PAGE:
The Goldmark film of the 1995 launch of Vale Royal at the Royal Albert Hall. At this point I was relatively new to possession by poetry in public, never previously having had anything published. (On the other hand I’d played guitar in a lot of clubs.) Mike Goldmark had to give me a big half-friendly shove with the flat of his hand to get me to walk out onto the stage of the Royal Albert Hall armed with poem (and trusty old classical built for me by my father) a total unknown in the company of Allen Ginsberg et al, in front of four thousand people. My slot was about fifteen minutes and in a fairytale moment of my life I recited - whispered - some forty introductory triads from the seven-hundred of the total work.
Perhaps performances these days are not so hesitant (I don’t like the word ‘perormance’ in connection with poetry, poets are are not actors, they remove all masks and stand naked). Still for me there is a charm in this film.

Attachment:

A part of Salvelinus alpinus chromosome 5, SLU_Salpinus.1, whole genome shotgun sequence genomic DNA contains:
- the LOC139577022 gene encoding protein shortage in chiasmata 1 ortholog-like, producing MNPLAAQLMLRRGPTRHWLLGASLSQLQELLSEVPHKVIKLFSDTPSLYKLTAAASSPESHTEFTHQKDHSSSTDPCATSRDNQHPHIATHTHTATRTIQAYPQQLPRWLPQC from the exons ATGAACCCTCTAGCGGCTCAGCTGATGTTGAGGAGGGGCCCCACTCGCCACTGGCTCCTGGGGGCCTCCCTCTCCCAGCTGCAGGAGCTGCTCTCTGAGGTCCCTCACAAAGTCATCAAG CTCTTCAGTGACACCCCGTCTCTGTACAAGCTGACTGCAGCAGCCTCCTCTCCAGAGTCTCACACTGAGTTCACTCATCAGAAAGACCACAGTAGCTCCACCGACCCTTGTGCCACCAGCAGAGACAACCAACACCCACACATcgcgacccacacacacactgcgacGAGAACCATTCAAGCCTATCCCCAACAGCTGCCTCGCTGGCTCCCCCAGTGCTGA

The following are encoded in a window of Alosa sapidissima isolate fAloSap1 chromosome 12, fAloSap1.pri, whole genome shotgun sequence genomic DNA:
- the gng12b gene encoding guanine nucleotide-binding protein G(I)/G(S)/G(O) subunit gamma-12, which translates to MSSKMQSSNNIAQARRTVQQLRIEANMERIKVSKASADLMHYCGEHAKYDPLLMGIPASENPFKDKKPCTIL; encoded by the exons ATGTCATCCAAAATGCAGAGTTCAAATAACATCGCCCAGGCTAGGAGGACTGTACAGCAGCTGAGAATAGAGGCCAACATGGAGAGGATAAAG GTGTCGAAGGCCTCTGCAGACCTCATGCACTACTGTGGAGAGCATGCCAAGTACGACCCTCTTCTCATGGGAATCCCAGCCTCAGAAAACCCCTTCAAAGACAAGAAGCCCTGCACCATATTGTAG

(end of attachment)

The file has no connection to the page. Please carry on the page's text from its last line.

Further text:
Vale Royal, which probes the psychogeography of Kings Cross, took me the best part of 23 years to write, much of that time holding out in squats and derelicts while doggedly incubating the theory of the poem - which proposes the building of a Blakean city of the arts at the heart of future London. Watch this space for a recent video from the British Library in which I cover the background to Vale Royal, telling the story of my initiation into the Kings Cross mysteries on the rooftop of a Georgian derelict in Somers Town in 1973.